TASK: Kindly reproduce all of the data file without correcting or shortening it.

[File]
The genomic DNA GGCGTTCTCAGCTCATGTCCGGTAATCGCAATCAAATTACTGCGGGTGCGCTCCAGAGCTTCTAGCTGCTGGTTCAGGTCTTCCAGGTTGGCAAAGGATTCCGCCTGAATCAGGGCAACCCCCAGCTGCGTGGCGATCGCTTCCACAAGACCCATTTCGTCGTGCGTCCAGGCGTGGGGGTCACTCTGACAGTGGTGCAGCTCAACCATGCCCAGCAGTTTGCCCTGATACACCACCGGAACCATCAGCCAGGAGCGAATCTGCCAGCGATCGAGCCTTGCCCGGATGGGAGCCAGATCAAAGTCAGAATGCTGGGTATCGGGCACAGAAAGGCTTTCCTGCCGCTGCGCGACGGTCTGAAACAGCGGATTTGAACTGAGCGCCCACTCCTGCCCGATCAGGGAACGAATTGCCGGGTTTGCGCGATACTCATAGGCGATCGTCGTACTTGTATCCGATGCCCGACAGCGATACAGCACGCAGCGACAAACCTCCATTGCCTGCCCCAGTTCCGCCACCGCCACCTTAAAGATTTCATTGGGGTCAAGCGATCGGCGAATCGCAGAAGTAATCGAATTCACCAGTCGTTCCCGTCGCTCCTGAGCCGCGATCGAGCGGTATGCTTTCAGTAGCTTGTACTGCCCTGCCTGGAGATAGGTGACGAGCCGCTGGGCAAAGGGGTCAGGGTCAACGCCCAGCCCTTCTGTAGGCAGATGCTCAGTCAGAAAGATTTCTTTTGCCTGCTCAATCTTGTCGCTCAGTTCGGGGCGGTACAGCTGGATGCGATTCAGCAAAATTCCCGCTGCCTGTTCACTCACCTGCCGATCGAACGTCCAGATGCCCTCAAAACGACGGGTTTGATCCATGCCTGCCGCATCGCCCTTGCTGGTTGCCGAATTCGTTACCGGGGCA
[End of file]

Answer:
The genomic DNA GGCGTTCTCAGCTCATGTCCGGTAATCGCAATCAAATTACTGCGGGTGCGCTCCAGAGCTTCTAGCTGCTGGTTCAGGTCTTCCAGGTTGGCAAAGGATTCCGCCTGAATCAGGGCAACCCCCAGCTGCGTGGCGATCGCTTCCACAAGACCCATTTCGTCGTGCGTCCAGGCGTGGGGGTCACTCTGACAGTGGTGCAGCTCAACCATGCCCAGCAGTTTGCCCTGATACACCACCGGAACCATCAGCCAGGAGCGAATCTGCCAGCGATCGAGCCTTGCCCGGATGGGAGCCAGATCAAAGTCAGAATGCTGGGTATCGGGCACAGAAAGGCTTTCCTGCCGCTGCGCGACGGTCTGAAACAGCGGATTTGAACTGAGCGCCCACTCCTGCCCGATCAGGGAACGAATTGCCGGGTTTGCGCGATACTCATAGGCGATCGTCGTACTTGTATCCGATGCCCGACAGCGATACAGCACGCAGCGACAAACCTCCATTGCCTGCCCCAGTTCCGCCACCGCCACCTTAAAGATTTCATTGGGGTCAAGCGATCGGCGAATCGCAGAAGTAATCGAATTCACCAGTCGTTCCCGTCGCTCCTGAGCCGCGATCGAGCGGTATGCTTTCAGTAGCTTGTACTGCCCTGCCTGGAGATAGGTGACGAGCCGCTGGGCAAAGGGGTCAGGGTCAACGCCCAGCCCTTCTGTAGGCAGATGCTCAGTCAGAAAGATTTCTTTTGCCTGCTCAATCTTGTCGCTCAGTTCGGGGCGGTACAGCTGGATGCGATTCAGCAAAATTCCCGCTGCCTGTTCACTCACCTGCCGATCGAACGTCCAGATGCCCTCAAAACGACGGGTTTGATCCATGCCTGCCGCATCGCCCTTGCTGGTTGCCGAATTCGTTACCGGGGCA